As far as the weapons in the game are concerned, Tales of Destiny has borrowed some ideas from Final Fantasy VII. Only characters equipped with a Swordian can cast magic spells, and each Swordian can be combined with Aura Discs (think of it as Materia), which increase the number of spells the character can use. It isn’t nearly as complicated as Final Fantasy VII’s setup, so it doesn’t take long to figure it out.

There are two map screens in Tales of Destiny, which is pretty typical for RPGs: regular and global. The regular map screen is where you investigate the towns, shops, caves, etc. I wasn’t too crazy about the Global Sphere Map (that’s the overworld map), which I never felt showed enough of the terrain for getting around easily. It’s also not always clear where exactly you can walk on this map, and that can lead to some unnecessary and bothersome random battles.

It seems to be a prerequisite nowadays for RPGs to be littered with side-quests and bonus games, and Tales of Destiny is no exception. I actually like the extras in this game, including a reworking of Namco’s The Tower of Druaga. Most of the bonus material is pretty well hidden, some of it to the point of obscurity, and most people won’t find the good stuff without a FAQ handy.

The graphics in Tales of Destiny are rather unspectacular for RPGs these days. It’s all made up of 2D sprites, and special effects are kept to a minimum. Most of it looks like it could have appeared on the Super Nintendo, but that’s OK by me, since RPGs aren’t supposed to be about flashy graphics and fancy lighting effects. There is some anime-style cinema scenes at the beginning and end of the game, which makes for some good publicity shots, but it doesn’t really do anything for the game itself.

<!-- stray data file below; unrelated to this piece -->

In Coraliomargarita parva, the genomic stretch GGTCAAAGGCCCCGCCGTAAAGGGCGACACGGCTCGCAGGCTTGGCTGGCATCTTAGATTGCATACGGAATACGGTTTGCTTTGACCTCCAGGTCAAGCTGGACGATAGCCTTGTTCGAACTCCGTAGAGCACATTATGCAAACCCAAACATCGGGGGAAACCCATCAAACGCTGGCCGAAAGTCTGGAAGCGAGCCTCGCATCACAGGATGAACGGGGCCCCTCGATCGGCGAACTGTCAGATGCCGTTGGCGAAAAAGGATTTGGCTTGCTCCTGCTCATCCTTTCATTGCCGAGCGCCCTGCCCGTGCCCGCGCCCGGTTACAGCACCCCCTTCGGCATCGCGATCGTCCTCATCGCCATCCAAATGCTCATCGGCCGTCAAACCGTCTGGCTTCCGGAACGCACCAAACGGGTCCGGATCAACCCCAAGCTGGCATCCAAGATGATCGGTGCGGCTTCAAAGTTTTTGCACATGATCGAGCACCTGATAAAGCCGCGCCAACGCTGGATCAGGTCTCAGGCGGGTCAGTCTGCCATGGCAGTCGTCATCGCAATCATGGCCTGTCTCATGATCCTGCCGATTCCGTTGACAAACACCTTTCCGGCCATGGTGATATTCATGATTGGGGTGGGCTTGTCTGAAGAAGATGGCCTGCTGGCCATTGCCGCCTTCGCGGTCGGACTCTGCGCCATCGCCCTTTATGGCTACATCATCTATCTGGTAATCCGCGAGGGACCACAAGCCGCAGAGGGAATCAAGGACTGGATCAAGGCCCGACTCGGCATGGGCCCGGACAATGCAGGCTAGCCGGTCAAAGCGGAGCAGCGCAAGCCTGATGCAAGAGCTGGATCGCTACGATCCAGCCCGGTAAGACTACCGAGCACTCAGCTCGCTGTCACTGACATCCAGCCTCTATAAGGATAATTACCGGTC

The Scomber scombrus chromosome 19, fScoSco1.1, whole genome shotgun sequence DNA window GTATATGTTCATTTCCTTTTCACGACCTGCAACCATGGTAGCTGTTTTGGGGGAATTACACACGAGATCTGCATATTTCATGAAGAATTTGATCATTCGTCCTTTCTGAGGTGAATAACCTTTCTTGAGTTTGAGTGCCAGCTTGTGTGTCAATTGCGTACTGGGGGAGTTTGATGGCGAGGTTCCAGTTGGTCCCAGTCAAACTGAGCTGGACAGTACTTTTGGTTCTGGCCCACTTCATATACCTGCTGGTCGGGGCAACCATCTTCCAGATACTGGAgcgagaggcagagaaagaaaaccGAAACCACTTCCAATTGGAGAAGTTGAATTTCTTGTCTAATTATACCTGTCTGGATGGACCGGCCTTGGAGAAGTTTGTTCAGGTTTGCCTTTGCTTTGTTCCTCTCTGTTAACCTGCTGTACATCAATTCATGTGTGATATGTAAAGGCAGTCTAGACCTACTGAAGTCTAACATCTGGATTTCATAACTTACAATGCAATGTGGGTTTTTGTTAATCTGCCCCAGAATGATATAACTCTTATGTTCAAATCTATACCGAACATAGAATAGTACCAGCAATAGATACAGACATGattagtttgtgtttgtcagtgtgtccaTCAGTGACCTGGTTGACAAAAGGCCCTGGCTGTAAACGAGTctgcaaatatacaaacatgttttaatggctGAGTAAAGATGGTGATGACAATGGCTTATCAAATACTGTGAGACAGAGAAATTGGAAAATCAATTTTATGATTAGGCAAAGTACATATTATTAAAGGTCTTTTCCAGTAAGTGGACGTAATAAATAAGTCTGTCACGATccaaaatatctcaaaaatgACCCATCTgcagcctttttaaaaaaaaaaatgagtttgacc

While its graphics aren’t that impressive, the audio department for Tales of Destiny is superb. Japanese press and gamers marveled at Tales of Phantasia because of the large amount of voice work the producers crammed into the cartridge. It may not be as impressive a feat to do that with the CD format, but the voice acting (all in Japanese, of course) is still plentiful and effective, most of it occurring in the battle sequences. The music in the game is also excellent, a great mix of fanfares, haunting melodies, and up-tempo battle themes. There are also some classic Namco tunes that put in appearances in the game. It’s all great stuff, and the game has a Sound Test mode accessible from the title screen, where you can listen to all the game’s music (and the voice work, too) as much as you want.

What you think of Tales of Destiny really comes down to what you think of its unique battle system. It has to carry a large load due to the lack of creativity in other parts of the game, so if you don’t love it, the game on the whole may seem like a waste of time. I happen to think it pulls it off, but prospective buyers should try before they buy if at all possible.

Rating:   3.5 - Good